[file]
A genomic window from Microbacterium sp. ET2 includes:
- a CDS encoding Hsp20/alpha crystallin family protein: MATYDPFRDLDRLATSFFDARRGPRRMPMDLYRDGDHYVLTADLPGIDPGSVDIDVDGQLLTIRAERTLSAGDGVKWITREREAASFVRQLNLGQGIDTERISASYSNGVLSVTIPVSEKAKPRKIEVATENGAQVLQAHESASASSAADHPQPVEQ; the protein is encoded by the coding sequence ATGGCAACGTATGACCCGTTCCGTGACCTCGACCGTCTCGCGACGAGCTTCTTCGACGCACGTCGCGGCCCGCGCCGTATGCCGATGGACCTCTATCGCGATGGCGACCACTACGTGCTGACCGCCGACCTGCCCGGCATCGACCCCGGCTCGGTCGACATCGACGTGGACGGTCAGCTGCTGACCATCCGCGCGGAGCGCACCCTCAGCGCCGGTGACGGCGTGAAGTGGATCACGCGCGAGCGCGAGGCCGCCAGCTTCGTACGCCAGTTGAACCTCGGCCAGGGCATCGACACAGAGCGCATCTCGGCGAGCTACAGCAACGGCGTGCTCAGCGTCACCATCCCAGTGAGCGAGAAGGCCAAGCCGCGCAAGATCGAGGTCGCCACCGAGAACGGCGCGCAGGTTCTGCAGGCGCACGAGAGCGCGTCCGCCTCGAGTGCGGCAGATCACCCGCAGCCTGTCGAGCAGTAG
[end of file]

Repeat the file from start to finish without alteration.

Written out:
A genomic window from Microbacterium sp. ET2 includes:
- a CDS encoding Hsp20/alpha crystallin family protein: MATYDPFRDLDRLATSFFDARRGPRRMPMDLYRDGDHYVLTADLPGIDPGSVDIDVDGQLLTIRAERTLSAGDGVKWITREREAASFVRQLNLGQGIDTERISASYSNGVLSVTIPVSEKAKPRKIEVATENGAQVLQAHESASASSAADHPQPVEQ; the protein is encoded by the coding sequence ATGGCAACGTATGACCCGTTCCGTGACCTCGACCGTCTCGCGACGAGCTTCTTCGACGCACGTCGCGGCCCGCGCCGTATGCCGATGGACCTCTATCGCGATGGCGACCACTACGTGCTGACCGCCGACCTGCCCGGCATCGACCCCGGCTCGGTCGACATCGACGTGGACGGTCAGCTGCTGACCATCCGCGCGGAGCGCACCCTCAGCGCCGGTGACGGCGTGAAGTGGATCACGCGCGAGCGCGAGGCCGCCAGCTTCGTACGCCAGTTGAACCTCGGCCAGGGCATCGACACAGAGCGCATCTCGGCGAGCTACAGCAACGGCGTGCTCAGCGTCACCATCCCAGTGAGCGAGAAGGCCAAGCCGCGCAAGATCGAGGTCGCCACCGAGAACGGCGCGCAGGTTCTGCAGGCGCACGAGAGCGCGTCCGCCTCGAGTGCGGCAGATCACCCGCAGCCTGTCGAGCAGTAG